You Graduated College - What's Next?

Blog Author Tyler Baccus

Written by: Tyler Baccus, Application Support Specialist, E-Services

Published: June 8, 2016

Found in: News/Press

Student loans. Pay 'em if ya got 'em, so you can transition from a broke college student to a broke adult. All joking aside, this is the type of debt you do not want following you for the rest of your life. Contact your student loan servicer if you are having difficulty making payments, most will be able to work with you based on your current employment status or income level. Whatever you do, do not let them go delinquent. If you just cannot make payments a deferment may be available to you, this postpones your payments but your loans still accrue interest.

Learn to budget and organize your debt. This is a key skill and knowing how to minimize your spending or organize where your money is going will pay off in the long run. Once you have a budget, stick to it. This includes getting a 401(k) and consolidating any loans. Don't forget to alert your lenders of any address changes. Your first student loan payment will be due 6 months after graduation.

It's okay to move back home. 40% of us end up doing it. There is no shame in moving back in with your parental units - this is one of the most fiscally responsible decisions you can make post-graduation, especially if you are paying back your student loans. Hopefully while you are at home, you will not be burdened the expenses of living on your own. Use this time wisely and make extra principle payments, if you can.

Use your network. The friendships and connections you made during your time getting a higher education can be used to build your career. This includes professors, TAs, or fellow alumni you may have never met. You never know, some of those alumni might be in a position to land you an interview. This ties in with my next point.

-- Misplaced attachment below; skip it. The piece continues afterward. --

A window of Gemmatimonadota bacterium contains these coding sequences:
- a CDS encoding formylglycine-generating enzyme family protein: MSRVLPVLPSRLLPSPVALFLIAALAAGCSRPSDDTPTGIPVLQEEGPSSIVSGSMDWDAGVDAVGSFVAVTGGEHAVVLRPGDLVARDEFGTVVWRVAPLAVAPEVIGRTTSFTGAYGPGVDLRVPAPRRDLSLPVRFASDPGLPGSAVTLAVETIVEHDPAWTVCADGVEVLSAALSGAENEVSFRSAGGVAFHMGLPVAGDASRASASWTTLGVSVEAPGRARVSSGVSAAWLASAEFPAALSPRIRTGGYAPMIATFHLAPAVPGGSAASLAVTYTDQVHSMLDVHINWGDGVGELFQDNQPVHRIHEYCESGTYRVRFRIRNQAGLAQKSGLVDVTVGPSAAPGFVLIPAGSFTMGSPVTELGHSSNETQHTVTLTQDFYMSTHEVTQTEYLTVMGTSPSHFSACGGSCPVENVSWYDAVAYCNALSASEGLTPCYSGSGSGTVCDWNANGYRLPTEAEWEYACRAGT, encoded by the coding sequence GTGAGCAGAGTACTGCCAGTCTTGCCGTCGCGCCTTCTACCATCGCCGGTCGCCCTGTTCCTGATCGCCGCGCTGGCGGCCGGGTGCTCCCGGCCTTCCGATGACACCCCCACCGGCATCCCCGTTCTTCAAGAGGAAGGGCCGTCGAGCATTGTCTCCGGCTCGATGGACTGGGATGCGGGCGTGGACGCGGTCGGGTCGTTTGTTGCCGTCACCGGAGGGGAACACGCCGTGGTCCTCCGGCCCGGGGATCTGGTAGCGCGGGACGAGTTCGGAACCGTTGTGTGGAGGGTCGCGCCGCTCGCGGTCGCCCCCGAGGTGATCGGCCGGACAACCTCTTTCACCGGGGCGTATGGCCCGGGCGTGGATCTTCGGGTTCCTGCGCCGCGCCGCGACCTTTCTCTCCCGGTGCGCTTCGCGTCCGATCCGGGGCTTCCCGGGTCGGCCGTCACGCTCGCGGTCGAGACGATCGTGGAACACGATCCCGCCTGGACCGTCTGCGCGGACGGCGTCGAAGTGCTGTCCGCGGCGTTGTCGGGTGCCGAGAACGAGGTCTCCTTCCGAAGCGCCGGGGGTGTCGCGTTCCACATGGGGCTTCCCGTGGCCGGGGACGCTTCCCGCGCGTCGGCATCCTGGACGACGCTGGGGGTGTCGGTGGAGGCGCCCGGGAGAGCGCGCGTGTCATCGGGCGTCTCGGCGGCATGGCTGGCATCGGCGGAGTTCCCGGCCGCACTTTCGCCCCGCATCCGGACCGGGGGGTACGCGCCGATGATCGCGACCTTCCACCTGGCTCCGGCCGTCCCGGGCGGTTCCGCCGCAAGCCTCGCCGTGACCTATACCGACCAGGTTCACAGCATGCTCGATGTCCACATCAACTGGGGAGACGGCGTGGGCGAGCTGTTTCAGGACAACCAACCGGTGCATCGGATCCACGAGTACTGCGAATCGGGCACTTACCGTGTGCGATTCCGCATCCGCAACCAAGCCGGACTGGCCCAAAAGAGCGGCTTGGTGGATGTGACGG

Focusing on YOUR success is imperative. Someone in your network/circle of friends might make it big; don't let that discourage you. Comparison traps are dangerous. Success and happiness are not mutually exclusive. After all, the education you received is for you.

Sell back your textbooks. Companies like Amazon and Barnes & Noble will buy your old textbooks and depending on how you acquired them you may end making some money back. This is also giving a current college student the chance to save some money on textbooks by buying your old ones. You can also remove the middle man; most colleges have a buy/sell message board so you can sell directly to your fellow *insert college mascot*.

Resumes and interviews. If you were not taking the opportunity as a teen to hone your job hunting skills, now is the time to do it. Having a good interview and resume can make up for lack of experience in some cases. What about that shiny new college degree? Does that mean something? It does, but you may not like what I am about to tell you.

Starve the ego. A college degree does not entitle you to a job; most employers will not be as impressed as you are with your education and grades. This is the harsh reality of our times. However, this does not apply to all majors and degrees. A college degree does open up doors for interviews you never would have been able to get without it. Your education and experience are what you make of them and it is simply not enough to have the tools. You need to know how to use them.

Learn to negotiate. This goes beyond salary negotiation or attempting to get a raise at work. We negotiate almost every day, from lowering a bill to conflict resolution. Keep in mind it is not about getting what you want; it is about compromise and seeking a win-win outcome for all involved.

Lastly, do not forget to breathe. This may seem like an obvious statement; however, today's college graduates are faced with less opportunity and more debt than their parents - this IS overwhelming no matter who you are. Sometimes taking a step back to just breathe puts things in perspective and will enable you to make a smarter decision.

Tyler Baccus